RACE TO SAVE THE OZONE LAYER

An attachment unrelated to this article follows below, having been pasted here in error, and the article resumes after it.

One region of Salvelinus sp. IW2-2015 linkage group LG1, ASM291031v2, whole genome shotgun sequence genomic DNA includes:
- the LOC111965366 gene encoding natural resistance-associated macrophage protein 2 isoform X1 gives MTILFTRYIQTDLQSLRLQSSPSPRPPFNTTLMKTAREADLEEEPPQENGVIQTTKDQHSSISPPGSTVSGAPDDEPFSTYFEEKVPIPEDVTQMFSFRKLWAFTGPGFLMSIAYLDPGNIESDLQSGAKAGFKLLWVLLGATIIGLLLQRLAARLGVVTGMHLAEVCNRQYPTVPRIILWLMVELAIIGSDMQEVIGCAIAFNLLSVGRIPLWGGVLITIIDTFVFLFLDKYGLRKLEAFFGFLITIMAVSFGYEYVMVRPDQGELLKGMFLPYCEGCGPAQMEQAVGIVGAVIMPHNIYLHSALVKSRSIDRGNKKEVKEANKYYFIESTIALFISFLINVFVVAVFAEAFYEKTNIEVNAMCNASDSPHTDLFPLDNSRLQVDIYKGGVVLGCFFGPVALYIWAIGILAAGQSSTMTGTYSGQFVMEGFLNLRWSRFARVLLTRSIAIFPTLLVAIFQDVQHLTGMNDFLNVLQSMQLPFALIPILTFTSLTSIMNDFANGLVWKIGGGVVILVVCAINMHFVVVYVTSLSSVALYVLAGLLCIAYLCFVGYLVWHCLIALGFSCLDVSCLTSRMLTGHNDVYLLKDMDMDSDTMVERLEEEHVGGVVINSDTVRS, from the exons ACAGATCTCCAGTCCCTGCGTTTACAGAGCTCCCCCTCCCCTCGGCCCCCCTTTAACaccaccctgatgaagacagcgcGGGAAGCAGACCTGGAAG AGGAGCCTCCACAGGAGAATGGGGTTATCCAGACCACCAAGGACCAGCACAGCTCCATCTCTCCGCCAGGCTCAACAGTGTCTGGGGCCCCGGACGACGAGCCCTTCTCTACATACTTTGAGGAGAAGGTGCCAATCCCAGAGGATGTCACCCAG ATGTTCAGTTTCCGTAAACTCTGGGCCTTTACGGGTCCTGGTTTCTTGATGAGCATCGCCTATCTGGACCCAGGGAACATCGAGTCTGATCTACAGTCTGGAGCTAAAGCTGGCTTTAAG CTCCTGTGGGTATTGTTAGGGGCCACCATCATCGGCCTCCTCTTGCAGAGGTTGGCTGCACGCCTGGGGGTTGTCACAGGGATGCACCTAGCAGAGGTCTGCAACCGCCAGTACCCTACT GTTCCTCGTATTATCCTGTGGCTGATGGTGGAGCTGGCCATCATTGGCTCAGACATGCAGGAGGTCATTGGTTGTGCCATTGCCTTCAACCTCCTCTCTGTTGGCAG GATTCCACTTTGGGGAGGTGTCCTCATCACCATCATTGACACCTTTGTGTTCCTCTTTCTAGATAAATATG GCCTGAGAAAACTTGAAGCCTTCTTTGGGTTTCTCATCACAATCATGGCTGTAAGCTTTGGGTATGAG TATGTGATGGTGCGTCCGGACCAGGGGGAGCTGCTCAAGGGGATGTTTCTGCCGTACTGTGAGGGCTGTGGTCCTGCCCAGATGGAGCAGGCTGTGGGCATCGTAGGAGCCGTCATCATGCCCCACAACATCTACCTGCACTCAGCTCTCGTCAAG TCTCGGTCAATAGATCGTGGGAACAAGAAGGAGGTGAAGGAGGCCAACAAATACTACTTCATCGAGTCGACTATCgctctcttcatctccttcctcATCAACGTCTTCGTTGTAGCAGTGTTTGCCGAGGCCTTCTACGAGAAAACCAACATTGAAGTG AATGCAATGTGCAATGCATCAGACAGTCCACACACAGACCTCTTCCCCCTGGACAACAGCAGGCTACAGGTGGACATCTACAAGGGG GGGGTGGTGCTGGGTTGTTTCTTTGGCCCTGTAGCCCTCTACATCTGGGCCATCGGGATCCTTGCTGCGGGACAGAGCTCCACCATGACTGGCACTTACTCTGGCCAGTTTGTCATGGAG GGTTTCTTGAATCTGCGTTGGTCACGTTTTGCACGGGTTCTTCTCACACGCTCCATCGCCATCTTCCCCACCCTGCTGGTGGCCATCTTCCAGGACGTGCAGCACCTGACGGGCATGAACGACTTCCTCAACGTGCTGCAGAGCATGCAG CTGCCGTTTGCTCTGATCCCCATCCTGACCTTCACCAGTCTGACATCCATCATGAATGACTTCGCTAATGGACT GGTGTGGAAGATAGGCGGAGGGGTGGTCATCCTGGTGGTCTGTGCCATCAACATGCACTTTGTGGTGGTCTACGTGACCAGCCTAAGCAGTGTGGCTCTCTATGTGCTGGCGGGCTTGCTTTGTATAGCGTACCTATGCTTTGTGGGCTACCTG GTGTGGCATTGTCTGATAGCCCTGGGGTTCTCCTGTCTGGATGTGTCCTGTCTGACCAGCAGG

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<ul><li><p>1091</p><p>were the focus of an international symposium on innovation inapproaches to disability held by the Throgmortion Society at theRoyal College of Physicians in London on April 28.A point made at the meeting was that an attempt should be made</p><p>to rehabilitate profoundly disabled people. No longer should theybe assumed to be permanent bed-occupiers, be bypassed on wardrounds, and be the reason for staff to fear social workers, who mightinquire after the patients progress. The profoundly disabled are theones who, if community care for less disabled people takes offsuccessfully, will form the bulk of patients in rehabilitation units. Ifimprovement in function, maintenance of optimum function, or aslowing of its deterioration can be achieved it is not only the patientwho will benefit; family and carers could obtain much relief too.The difficulty in promoting the message that profoundly disabledpeople should be rehabilitated is that the evidence that somethingcan be done for them is at present only anecdotal; and it will remainso unless larger numbers are treated. The technology for aidingmobility and communication is there (although there is room forimprovement2), and innovations have been made in physiotherapy(such as the use of electrical biofeedback to teach new movements).The obstacles remain the usual ones of attracting staff to this kind ofwork and of ensuring that the resources required have not beenobtained at the expense of larger numbers of less severely disabledpeople.One means of raising funds for rehabilitation of disabled people is</p><p>the scheme introduced in France in 1987, which obliges firms withstaff of 20 or more to allocate a proportion of their jobs to disabledpeople. Firms that do not comply have to pay a levy.</p><p>RACE TO SAVE THE OZONE LAYER</p><p>DEPLETION of the stratospheric ozone layer is advancing twice asfast as was predicted only two years ago, and the 1987 Montrealproposals for a freeze on the production and use of ozone-damagingchlorofluorocarbons (CFCs) at 1986 levels by Jan 1, 1989, and a50% reduction by mid-1998 now seem too modest. TheGovernment of Finland, which hosted an international meeting onozone in Helsinki last week, has now proposed that CFCconsumption should be halved by 1995 and eliminated by the year2000.Dr Mostafa Tolba, executive director of the United Nations</p><p>Environment Programme (UNEP), which convened the meeting,described how attitudes had changed since the Montreal meeting,which he described as a negotiating nightmare. But now there wasno need to plead or cajole, he said. "Governments are running, notwalking, to Helsinki", he added. "People get frightened when theyhear that a 1 % decrease in ozone is likely to cause a 4% increase inskin cancer."Dr Tolba suggested that the greatest need was to monitor what</p><p>was happening to the ozone layer, especially in the southernhemisphere and the tropics. Since CFCs have been indicted as"greenhouse" gases, the interplay between ozone, carbon dioxide,and other gases also needed to be studied. Dr Tolba is aiming,through collaboration between UNEP and the WorldMeteorological Organisation, to establish a Climate WarmingConvention by 1992.Methods of measuring ultraviolet radiation need to be refined,</p><p>said Dr Tolba. A delegate from the Caribbean told the meeting thatcrops in his region were very sensitive even to small variations inradiation. More research was needed into new crop varietiesresistant to ultraviolet light.One likely sticking point in achieving a ban on CFCs is who is to</p><p>pay for the substitution of ozone friendly chemicals (and theassociated expensive technological changes) for the CFC used inrefrigeration in developing countries. India and China, which seeozone depletion as a problem created by the developed nations,appealed for financial assistance at an ozone conference in Londonin March. Such assistance was approved in principle at the Helsinkimeeting, but Dr Tolba had earlier reminded delegates that only 11of the 35 governments which ratified the Montreal protocol had sofar paid their dues.</p><p>2. Mulley GPO. Standards of wheelchairs. Br Med J 1989; 298: 1198-99.</p><p>Another issue raised at the meeting was the ozone depletingpotential of halons, which was said to need urgent investigation.Scientific knowledge of halons is less advanced than that of CFCs,but some halons, which are increasingly being used in fireextinguishers, are believed to be ten time more dangerous to theozone layer than CFCs.Dr Tolba is optimistic. "When ozone layer depletion affects</p><p>people in their daily lives," he said, "they get very interested indoing something about it."</p><p>MIND OVER (TOO MUCH) MATTER</p><p>A DIET of bran and skimmed milk is just as effective as anyproprietary very-low-calorie diet, according to the Drug andTherapeutics Bulletin,l and it is very much cheaper. Two pints ofskimmed milk a day for women (or three for men), with bran forbulk, unlimited calorie-free drinks, and iron and multivitamintablets to make up any deficiencies may help the severely obese tolose weight quickly, but such a diet will do little to improve eatinghabits. The benefits of weight reduction in obese patients-reduction of raised blood pressure, improvement in impairedcarbohydrate tolerance, lowered risk of osteoarthritis of weight-bearing joints, and increased life expectancy--can be reaped only ifbad habits are permanently changed. Overweight patients are mosteffectively managed in groups, says the bulletin, and many peoplefind the mutual learning and support gained from joining aslimning club helpful. Techniques aimed at recruiting the psycheseem to have the best chance of long-term success-behaviourtherapy, for instance, can achieve excellent weight loss (an averageof 17 kg in one year in one study, but the cost in time to patient andtherapist was enormous); however, such treatment is rarelyavailable within the National Health Service. Drug treatments(appetite suppressants, bulk-forming agents, and "starchblockers") are ineffective in the long term, says the bulletin, and soare surgical methods such as jaw-wiring, gastroplasty, andintragastric balloons. Regular aerobic exercise can contribute toweight maintenance by increasing resting metabolic rate, but thebulletin observes that obese people do not tolerate a weekly routineof 5 hours hard physical work.</p><p>FOODBORNE DISEASE IN SCOTLAND</p><p>234 outbreaks of foodbome disease affecting 1825 people werereported to the Communicable Diseases (Scotland) Unit in 1987 2In 49 of these, the food was eaten outside Scotland. Incriminatedagents were species of Salmonella, Campylobacter, Shigella, andBacillus, Staphylococcus aureus, Clostridium perfringens, and viruses;in 15 outbreaks the cause was unknown. 77% of the episodes wereattributable to salmonellosis, S enteritidis phage type 4 (now afamiliar contaminant of poultry and eggs) being the strain mostfrequently found. Although the number of listeriosis cases has risenin Scotland (as in England and Wales), none has yet been traced toinfected food.The report also describes three outbreaks of hospital food-</p><p>poisoning, which brings the total during 1978-87 to 48: meat andpoultry were the source of infection in over 90% of outbreaks wherea food vehicle was identified. Over the past 15 years, the overall</p><p>frequency of outbreaks has fallen, but the number of people affectedper outbreak has increased. Have the removal of Crown Immunityfrom hospital kitchens in February, 1986, and the introduction ofcook-chill catering had any effect on hospital foodbome infection inScotland? Only time will tell.</p><p>A FERTILE DOWN SYNDROME MAN</p><p>As the trend for community care for mentally handicapped adultsgrows, attention needs to be paid to contraceptive cover for theseindividuals. Men with Down syndrome are said to be infertile.However, a 29-year-old man with apparently non-mosaic trisomy21 was most probably the father in a pregnancy in an educationally</p><p>1 Managing obesity successfully. Drug Ther Bull 1989; 27: no 9.2. Surveillance programme for foodborne infections and intoxications Scotland1987.</p><p>Communicable Diseases (Scotland) Unit, Information and Statistics Division,Trinity Park House, South Trinity Road, Edinburgh EH5 3SQ. 1989. 1.50.ISSN 0263-8754.</p></li></ul>